Upon the election of President Donald Trump, the five noisiest places inside the Beltway became the White House; Congress; the media; K Street, which headquarters many of D.C.’s most prestigious lobby firms; and the policy idea world, the world in which I work.
I knew it was getting really loud in the public square and that the noise would eventually spill into a possible reset for our society because as a social activist, media commentator, and syndicated columnist I had been noticing for years that people in the heartland of America were becoming extremely divided in their worldviews and that decent folks in our quiet communities were growing very nervous about our government being overrun with career legislators, lobbyists, and lawyers. The folks invested in the comfort zone of our country’s capital were very nervous when Trump won the election because he campaigned on a promise to drain the swamp. He ran on a promise to disrupt the status quo in Washington, D.C.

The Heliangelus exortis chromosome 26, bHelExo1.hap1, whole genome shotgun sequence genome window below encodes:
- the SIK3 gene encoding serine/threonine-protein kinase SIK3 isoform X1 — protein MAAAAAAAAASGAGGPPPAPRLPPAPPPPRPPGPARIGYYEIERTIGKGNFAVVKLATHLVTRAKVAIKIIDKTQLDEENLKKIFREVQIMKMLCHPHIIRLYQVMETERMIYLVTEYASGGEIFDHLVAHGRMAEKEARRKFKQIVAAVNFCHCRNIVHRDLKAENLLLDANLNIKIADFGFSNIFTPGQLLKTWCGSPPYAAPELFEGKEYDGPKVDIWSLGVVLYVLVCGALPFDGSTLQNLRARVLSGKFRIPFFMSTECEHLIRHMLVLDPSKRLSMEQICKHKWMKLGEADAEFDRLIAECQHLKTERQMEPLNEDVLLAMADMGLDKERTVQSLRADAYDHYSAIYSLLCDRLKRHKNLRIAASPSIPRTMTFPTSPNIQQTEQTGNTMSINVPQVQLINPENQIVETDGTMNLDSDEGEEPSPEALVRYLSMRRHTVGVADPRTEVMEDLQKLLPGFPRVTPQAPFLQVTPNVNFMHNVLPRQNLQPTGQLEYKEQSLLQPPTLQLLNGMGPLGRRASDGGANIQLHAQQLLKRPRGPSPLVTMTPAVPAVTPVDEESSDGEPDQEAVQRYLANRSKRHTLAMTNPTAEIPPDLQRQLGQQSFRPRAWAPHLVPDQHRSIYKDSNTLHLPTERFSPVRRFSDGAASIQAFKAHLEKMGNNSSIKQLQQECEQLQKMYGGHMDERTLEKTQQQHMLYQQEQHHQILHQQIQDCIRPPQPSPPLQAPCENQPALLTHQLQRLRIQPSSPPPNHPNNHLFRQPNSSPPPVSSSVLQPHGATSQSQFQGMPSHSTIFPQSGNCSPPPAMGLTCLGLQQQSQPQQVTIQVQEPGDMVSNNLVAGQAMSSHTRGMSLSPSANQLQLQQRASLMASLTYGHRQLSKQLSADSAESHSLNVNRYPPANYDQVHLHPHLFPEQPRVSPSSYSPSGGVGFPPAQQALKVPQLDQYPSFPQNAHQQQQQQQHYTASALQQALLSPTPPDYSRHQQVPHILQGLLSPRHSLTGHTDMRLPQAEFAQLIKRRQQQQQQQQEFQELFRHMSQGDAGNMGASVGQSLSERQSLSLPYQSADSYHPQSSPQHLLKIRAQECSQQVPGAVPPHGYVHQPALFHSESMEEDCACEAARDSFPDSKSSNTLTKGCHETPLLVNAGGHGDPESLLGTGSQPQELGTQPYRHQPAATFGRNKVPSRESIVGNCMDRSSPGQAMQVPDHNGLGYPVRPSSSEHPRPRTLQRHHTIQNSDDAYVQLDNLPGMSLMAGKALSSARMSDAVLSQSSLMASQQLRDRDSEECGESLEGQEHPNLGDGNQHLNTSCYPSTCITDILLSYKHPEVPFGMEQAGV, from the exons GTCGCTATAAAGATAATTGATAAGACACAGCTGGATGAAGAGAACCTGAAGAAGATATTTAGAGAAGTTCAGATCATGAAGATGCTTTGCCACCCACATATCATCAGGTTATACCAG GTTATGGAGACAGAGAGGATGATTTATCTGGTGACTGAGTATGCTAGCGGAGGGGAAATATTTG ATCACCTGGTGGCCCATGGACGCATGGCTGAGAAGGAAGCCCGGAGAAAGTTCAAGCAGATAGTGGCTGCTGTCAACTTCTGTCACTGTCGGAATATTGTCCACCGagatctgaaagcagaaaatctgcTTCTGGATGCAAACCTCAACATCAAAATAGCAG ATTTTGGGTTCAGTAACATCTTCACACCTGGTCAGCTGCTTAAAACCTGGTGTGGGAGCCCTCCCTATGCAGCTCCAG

Over the past twenty years, lecture travels and my work through my organization, the Center for Urban Renewal and Education (CURE), a D.C.-based policy institute that addresses issues of culture, poverty, and race relations, have taken me to every state in the union. I’ve known and have been saying for years that we had reached a critical crossroads between the worldviews of the left and the right. The great divide between those who believed in limited government, individual merit, and biblical morality and those who believed in situational ethics, redistribution, and big government was diminishing our national morale and forcing our public square to become a battleground of constant conflict.